The NCEAS 'Forecasting Phenology' working group that Lizzie and Ben Cook led created the STONE (Synthesis of Timings Observed in iNcrease Experiments) and NECTAR (Network of Ecological and Climatological Timings Across Systems) databases.
Data and metadata from Lizzie's PhD research on the effects of non-native grass litter in coastal sage scrub communities are freely-available though the Knowledge Network for Biodiversity (KNB). GPS locations for plots are available upon request with approval from the field site's biologist.
Data for Lizzie's phenology review paper with Steph Pau are freely-available through KNB.
Fitter & Fitter's dataset of first flowering dates in Chinnor, England is available with their Science article.
The amazing long-term record at Gothic, Colorado, collected by David Inouye, is now hosted on the Open Science Framework (and amazingly recently recompiled by Jane Ogilvie, Brian Inouye, Nora Underwood with coding help from Leithen M’Gonigle). If you're interested contact them for how to request the data (or fill out this form).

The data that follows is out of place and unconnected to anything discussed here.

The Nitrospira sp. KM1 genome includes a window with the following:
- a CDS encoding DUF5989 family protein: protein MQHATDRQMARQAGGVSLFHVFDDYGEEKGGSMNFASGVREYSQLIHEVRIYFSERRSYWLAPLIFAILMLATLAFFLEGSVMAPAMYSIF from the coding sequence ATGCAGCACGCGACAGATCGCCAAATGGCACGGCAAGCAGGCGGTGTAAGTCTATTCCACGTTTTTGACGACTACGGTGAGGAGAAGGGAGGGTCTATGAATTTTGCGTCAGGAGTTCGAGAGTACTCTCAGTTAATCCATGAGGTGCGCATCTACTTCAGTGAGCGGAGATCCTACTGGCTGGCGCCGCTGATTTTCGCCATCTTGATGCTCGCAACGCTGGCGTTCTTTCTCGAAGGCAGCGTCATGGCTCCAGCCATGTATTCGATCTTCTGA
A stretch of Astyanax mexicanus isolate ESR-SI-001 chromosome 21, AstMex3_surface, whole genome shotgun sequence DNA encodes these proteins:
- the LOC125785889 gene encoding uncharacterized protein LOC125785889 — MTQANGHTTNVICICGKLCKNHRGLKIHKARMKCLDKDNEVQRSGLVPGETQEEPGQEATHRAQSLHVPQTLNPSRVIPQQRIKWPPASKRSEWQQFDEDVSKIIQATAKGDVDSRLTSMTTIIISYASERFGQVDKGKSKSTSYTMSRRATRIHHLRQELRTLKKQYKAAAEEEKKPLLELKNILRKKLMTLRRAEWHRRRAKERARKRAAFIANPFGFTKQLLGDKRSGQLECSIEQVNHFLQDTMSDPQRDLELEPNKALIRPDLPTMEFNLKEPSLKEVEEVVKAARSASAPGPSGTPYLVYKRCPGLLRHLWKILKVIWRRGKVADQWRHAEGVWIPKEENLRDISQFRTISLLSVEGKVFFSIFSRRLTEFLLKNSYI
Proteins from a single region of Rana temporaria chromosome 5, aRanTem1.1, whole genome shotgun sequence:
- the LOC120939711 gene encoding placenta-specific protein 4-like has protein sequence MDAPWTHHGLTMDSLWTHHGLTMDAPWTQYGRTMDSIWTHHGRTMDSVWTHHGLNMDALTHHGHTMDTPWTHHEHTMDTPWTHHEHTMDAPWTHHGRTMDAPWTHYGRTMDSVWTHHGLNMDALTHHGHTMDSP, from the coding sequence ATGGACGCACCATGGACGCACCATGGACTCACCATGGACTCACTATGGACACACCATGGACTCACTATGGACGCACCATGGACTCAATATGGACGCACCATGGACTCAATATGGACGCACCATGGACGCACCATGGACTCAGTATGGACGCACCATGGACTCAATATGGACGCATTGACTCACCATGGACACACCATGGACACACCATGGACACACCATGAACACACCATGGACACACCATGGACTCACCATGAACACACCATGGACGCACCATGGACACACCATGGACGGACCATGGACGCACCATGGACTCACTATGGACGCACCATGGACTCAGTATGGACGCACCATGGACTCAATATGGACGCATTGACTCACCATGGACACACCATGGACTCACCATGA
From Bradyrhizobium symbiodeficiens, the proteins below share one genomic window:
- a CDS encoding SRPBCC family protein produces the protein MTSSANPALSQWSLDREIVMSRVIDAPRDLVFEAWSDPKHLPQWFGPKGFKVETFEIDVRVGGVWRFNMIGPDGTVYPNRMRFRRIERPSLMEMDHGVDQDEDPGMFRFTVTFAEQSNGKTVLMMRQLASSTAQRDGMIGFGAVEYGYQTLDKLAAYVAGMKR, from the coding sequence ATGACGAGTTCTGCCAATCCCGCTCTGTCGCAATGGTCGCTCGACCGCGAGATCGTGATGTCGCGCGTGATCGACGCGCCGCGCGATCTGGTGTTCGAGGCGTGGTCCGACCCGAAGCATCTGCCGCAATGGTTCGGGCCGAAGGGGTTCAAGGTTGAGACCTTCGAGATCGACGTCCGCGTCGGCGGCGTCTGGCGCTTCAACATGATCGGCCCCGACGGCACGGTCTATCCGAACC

NOAA maintains a short list of several phenology datasets here.
Much of Europe's phenology data (especially the International Phenology Gardens) were organized through their COST 725 action, which morphed into PEP725. See also PPODB, a database focused on Central Europe and its related article here.
The KNMI Climate Explorer site maintains a great set of organized resources.
And while we're on the topic of climate, check out the US Climate Resilience toolkit.
USDA PLANTS is a stand-by for US work, the BIEN and TRY initiatives have created large databases of plant functional traits, and hopefully will someday make their data fully publicly available. Also based in Europe is LEDA. For the British Isles Ecoflora is fantastic. Also, the Angiosperm Phylogeny Website has useful info, as does Watson and Dallwitz's Families of Flowering Plants.
Want to measure your own traits? Check out the trait handbook.
If you live in the northeast, check out GoBotany, which has an amazing online key. Also, I keep trying to remember MADHorse (maple, ash, dogwood, horsechestnut all have opposite branching).
I identified ants to species with help from the tremendous resources available at Antweb.
Harvard's MCZ museum has a good database with layered images of Caribbean insects.
Store your data (and share it) ... get started with these 10 Simple Rules.